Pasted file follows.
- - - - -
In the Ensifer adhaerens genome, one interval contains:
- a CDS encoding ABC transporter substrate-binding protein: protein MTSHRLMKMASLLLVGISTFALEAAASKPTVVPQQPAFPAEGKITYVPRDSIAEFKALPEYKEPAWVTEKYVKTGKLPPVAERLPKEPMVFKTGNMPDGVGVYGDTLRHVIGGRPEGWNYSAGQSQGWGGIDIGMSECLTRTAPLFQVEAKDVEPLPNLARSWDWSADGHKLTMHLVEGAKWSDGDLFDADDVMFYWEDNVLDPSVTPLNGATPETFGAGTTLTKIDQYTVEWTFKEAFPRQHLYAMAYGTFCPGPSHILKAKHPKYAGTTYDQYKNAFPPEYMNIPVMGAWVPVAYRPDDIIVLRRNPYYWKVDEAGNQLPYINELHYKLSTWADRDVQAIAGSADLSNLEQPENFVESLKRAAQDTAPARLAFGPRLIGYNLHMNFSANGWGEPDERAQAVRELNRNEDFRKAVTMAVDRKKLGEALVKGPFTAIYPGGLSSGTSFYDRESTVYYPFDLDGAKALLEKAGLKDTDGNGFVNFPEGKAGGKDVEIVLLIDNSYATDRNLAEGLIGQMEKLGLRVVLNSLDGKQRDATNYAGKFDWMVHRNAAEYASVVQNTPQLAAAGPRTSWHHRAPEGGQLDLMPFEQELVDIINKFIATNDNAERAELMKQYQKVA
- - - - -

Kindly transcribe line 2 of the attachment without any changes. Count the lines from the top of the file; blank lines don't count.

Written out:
- a CDS encoding ABC transporter substrate-binding protein: protein MTSHRLMKMASLLLVGISTFALEAAASKPTVVPQQPAFPAEGKITYVPRDSIAEFKALPEYKEPAWVTEKYVKTGKLPPVAERLPKEPMVFKTGNMPDGVGVYGDTLRHVIGGRPEGWNYSAGQSQGWGGIDIGMSECLTRTAPLFQVEAKDVEPLPNLARSWDWSADGHKLTMHLVEGAKWSDGDLFDADDVMFYWEDNVLDPSVTPLNGATPETFGAGTTLTKIDQYTVEWTFKEAFPRQHLYAMAYGTFCPGPSHILKAKHPKYAGTTYDQYKNAFPPEYMNIPVMGAWVPVAYRPDDIIVLRRNPYYWKVDEAGNQLPYINELHYKLSTWADRDVQAIAGSADLSNLEQPENFVESLKRAAQDTAPARLAFGPRLIGYNLHMNFSANGWGEPDERAQAVRELNRNEDFRKAVTMAVDRKKLGEALVKGPFTAIYPGGLSSGTSFYDRESTVYYPFDLDGAKALLEKAGLKDTDGNGFVNFPEGKAGGKDVEIVLLIDNSYATDRNLAEGLIGQMEKLGLRVVLNSLDGKQRDATNYAGKFDWMVHRNAAEYASVVQNTPQLAAAGPRTSWHHRAPEGGQLDLMPFEQELVDIINKFIATNDNAERAELMKQYQKVA